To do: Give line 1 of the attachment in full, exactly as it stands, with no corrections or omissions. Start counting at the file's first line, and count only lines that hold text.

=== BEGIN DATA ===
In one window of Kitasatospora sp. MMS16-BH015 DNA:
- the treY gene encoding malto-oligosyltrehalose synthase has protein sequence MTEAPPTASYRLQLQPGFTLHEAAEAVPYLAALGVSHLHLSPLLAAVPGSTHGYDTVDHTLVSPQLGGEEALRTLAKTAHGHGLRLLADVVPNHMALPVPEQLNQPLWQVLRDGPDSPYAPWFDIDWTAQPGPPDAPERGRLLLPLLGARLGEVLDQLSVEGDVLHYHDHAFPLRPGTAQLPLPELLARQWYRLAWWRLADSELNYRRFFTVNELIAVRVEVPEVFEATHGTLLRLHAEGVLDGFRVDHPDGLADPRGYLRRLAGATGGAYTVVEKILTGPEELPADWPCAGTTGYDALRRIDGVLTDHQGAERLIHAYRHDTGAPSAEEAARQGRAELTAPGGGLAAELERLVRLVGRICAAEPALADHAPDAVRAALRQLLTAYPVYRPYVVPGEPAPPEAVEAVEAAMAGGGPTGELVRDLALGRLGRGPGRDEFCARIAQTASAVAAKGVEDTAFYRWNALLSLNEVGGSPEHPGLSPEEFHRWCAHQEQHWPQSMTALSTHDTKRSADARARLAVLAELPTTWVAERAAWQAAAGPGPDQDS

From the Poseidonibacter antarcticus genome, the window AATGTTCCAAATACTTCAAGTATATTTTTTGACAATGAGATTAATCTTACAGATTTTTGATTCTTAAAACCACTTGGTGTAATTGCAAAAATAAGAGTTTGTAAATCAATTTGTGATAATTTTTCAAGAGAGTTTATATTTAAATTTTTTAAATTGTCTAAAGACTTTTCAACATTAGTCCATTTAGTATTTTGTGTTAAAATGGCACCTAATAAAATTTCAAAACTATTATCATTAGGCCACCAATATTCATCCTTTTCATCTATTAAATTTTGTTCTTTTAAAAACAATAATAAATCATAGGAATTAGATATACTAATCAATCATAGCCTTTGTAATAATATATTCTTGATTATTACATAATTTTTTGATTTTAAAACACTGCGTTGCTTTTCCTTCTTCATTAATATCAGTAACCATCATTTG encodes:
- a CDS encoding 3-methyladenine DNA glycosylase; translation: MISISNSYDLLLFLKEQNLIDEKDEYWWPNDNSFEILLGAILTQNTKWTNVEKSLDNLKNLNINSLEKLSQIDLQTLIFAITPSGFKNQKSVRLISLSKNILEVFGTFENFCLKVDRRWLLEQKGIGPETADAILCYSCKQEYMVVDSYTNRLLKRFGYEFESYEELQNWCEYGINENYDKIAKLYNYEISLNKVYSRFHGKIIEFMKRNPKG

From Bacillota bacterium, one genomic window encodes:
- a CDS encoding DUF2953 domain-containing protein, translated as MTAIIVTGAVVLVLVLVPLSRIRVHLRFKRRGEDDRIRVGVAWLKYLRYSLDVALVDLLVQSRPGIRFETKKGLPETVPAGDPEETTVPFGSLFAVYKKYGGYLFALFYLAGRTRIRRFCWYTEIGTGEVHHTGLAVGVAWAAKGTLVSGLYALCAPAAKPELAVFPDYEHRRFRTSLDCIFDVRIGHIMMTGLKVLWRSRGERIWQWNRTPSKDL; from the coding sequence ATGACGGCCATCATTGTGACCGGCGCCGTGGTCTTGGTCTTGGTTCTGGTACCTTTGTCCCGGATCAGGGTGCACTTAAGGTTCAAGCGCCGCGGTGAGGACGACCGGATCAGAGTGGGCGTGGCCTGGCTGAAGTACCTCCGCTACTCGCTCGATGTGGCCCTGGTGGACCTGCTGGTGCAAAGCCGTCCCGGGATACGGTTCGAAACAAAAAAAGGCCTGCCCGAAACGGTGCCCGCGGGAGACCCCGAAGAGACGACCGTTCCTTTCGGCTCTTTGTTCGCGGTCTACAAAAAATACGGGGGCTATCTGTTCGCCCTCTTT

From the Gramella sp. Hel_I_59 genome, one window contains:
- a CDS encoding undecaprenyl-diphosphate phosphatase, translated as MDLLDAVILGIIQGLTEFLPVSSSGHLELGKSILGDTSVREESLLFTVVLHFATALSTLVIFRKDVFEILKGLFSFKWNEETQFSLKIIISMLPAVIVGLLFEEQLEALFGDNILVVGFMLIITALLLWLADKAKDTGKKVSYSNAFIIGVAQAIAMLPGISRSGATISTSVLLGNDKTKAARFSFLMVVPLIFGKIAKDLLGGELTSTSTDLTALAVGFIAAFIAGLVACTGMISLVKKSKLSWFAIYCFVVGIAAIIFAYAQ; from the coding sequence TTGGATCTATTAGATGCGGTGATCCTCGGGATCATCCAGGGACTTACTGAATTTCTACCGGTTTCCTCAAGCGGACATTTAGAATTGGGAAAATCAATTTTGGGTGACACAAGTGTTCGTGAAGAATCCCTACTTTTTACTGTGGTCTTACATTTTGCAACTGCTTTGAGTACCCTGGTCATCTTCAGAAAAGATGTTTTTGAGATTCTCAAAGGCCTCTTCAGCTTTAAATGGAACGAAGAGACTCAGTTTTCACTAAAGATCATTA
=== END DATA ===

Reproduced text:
In one window of Kitasatospora sp. MMS16-BH015 DNA: